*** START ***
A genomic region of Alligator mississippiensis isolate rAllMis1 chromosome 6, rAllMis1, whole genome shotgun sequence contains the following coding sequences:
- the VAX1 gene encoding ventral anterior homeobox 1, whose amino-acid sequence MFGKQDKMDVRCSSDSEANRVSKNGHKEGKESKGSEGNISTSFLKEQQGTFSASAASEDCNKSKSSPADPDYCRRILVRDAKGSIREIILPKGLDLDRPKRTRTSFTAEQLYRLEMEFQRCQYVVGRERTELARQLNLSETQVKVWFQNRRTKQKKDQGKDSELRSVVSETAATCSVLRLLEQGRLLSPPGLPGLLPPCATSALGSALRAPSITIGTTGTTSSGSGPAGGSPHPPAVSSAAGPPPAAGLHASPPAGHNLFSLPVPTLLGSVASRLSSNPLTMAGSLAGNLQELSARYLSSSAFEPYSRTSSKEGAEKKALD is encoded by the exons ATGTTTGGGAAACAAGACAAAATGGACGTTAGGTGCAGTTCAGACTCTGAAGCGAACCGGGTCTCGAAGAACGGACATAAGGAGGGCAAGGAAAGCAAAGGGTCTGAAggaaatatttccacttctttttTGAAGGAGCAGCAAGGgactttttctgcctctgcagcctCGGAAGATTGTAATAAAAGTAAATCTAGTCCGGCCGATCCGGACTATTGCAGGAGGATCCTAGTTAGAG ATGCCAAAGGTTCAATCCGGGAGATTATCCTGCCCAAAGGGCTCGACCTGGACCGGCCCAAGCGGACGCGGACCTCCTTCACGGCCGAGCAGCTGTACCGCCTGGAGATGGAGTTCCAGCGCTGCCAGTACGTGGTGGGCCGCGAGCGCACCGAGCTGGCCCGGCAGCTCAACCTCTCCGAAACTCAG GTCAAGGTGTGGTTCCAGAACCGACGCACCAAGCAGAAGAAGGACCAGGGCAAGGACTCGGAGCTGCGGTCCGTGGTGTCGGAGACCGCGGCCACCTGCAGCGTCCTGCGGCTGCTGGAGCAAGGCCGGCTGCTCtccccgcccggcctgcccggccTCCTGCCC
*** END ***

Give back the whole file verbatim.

A genomic region of Alligator mississippiensis isolate rAllMis1 chromosome 6, rAllMis1, whole genome shotgun sequence contains the following coding sequences:
- the VAX1 gene encoding ventral anterior homeobox 1, whose amino-acid sequence MFGKQDKMDVRCSSDSEANRVSKNGHKEGKESKGSEGNISTSFLKEQQGTFSASAASEDCNKSKSSPADPDYCRRILVRDAKGSIREIILPKGLDLDRPKRTRTSFTAEQLYRLEMEFQRCQYVVGRERTELARQLNLSETQVKVWFQNRRTKQKKDQGKDSELRSVVSETAATCSVLRLLEQGRLLSPPGLPGLLPPCATSALGSALRAPSITIGTTGTTSSGSGPAGGSPHPPAVSSAAGPPPAAGLHASPPAGHNLFSLPVPTLLGSVASRLSSNPLTMAGSLAGNLQELSARYLSSSAFEPYSRTSSKEGAEKKALD is encoded by the exons ATGTTTGGGAAACAAGACAAAATGGACGTTAGGTGCAGTTCAGACTCTGAAGCGAACCGGGTCTCGAAGAACGGACATAAGGAGGGCAAGGAAAGCAAAGGGTCTGAAggaaatatttccacttctttttTGAAGGAGCAGCAAGGgactttttctgcctctgcagcctCGGAAGATTGTAATAAAAGTAAATCTAGTCCGGCCGATCCGGACTATTGCAGGAGGATCCTAGTTAGAG ATGCCAAAGGTTCAATCCGGGAGATTATCCTGCCCAAAGGGCTCGACCTGGACCGGCCCAAGCGGACGCGGACCTCCTTCACGGCCGAGCAGCTGTACCGCCTGGAGATGGAGTTCCAGCGCTGCCAGTACGTGGTGGGCCGCGAGCGCACCGAGCTGGCCCGGCAGCTCAACCTCTCCGAAACTCAG GTCAAGGTGTGGTTCCAGAACCGACGCACCAAGCAGAAGAAGGACCAGGGCAAGGACTCGGAGCTGCGGTCCGTGGTGTCGGAGACCGCGGCCACCTGCAGCGTCCTGCGGCTGCTGGAGCAAGGCCGGCTGCTCtccccgcccggcctgcccggccTCCTGCCC